Peter and Paul Fortress is the original site of St Petersburg and sits just across the Neva River from the Winter Palace. The fort initially served as a garrison but quickly became a prison and held many famous prisoners including Trotsky, Tito, Dostoevsky, and Bakunin. Today the fort is primarily a history museum and is beautifully located on an island in the river. On the east end of the small island there is an open space with a few bars and restaurants, that provide great views over the river to the main part of the city.
Another palace worth visiting in St Petersburg is Yusopov Palace. It is extravagantly decorated but its main claim to fame is as the site of Rasputin’s supposedly long and drawn out assassination in 1916.
The Church of the Saviour on Spilled Blood is a large church with a colourful design and façade similar to that of St Basil’s in Moscow. The unusual names comes from a shrine within the church that marks the spot of an assassination attempt on Emperor Alexander II. St Isaac’s Cathedral is another church in the city and provides great views over the city from the top.
The best way to see the city and its main sites is by the canal network. There are frequent boats that take you on a tour around the city.
At night there is a lot to do in St Peterburg. The city has lots of good quality restaurants, and lively bars often with live music – jazz is particularly popular. There is also the Mariinsky Theatre that can seat 2000 people and hosts the famous Mariinsky Ballet as well as operas.
25km south of St Petersburg is Pushkin Village – the site of the summer residences of the Russian Royal Family. The Catherine Palace and the Alexander Palace are the main sites in the area and have changed little since they were built in the 18th Century.
To the west of the city is the palace of Peterhof. The Palace was constructed for Peter the Great and is surrounded by gardens reminiscent of those at the Palace of Versailles. In summer you can reach the Peterhof Palace by hydrofoil from St Petersburg.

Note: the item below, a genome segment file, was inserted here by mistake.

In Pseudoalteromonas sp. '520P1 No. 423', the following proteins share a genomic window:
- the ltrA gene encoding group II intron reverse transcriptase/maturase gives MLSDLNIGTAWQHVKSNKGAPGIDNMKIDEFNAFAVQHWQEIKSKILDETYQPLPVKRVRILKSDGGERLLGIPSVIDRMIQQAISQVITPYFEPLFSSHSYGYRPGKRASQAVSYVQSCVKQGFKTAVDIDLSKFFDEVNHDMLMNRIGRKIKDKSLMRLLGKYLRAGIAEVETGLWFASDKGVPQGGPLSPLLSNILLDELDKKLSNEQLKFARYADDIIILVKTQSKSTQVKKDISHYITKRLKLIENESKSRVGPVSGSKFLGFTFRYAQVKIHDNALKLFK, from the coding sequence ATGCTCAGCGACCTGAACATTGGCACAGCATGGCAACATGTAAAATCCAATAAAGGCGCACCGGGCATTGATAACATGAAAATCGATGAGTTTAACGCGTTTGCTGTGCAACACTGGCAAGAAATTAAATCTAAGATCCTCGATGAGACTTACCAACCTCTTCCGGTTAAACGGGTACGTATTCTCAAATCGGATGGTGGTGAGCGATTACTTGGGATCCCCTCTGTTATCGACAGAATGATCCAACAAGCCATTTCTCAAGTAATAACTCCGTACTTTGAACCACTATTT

The Golden Ring and Suzdal
North East of Moscow is the Golden Ring – a group of several medieval towns filled with churches, monasteries and forts. The churches have onion-shaped domes similar to St Basil’s. If you only have time to visit one of the towns then we suggest visiting Suzdal. The riverside town was built in 1066 and was once the capital of Russia. The medieval churches and monasteries are very well preserved.
Suzdal and the Golden Ring can be visited as a day trip from Moscow, but to see the area properly it’s worth staying overnight.
To see the best of European Russia, we suggest flying to Moscow and staying there for a couple of nights, before heading to the Golden Ring and spending a night in Suzdal. After heading back to Moscow, catch the high-speed Sapsan train to St Petersburg and spend a few nights there before catching an onward flight from St Petersburg airport.
Where to Stay in Russia
Moscow and St Petersburg have a good selection of upmarket and luxury hotels. Outside of these cities there is much less choice.
When to Go to Russia
You can visit Russia any time of year, however from October to April it gets very cold. From May to September the days are longer and the weather warmer, with July and August the warmest months. Although visiting in winter is very cold, seeing the cities in the snow is a great experience.
Getting Around Russia
The best way to get from Moscow to St Petersburg is by train. Getting to the Golden Ring and Suzdal is best done by private tour or a car and driver.
Getting to Russia
There are frequent flights from the UK to both Moscow and St Petersburg.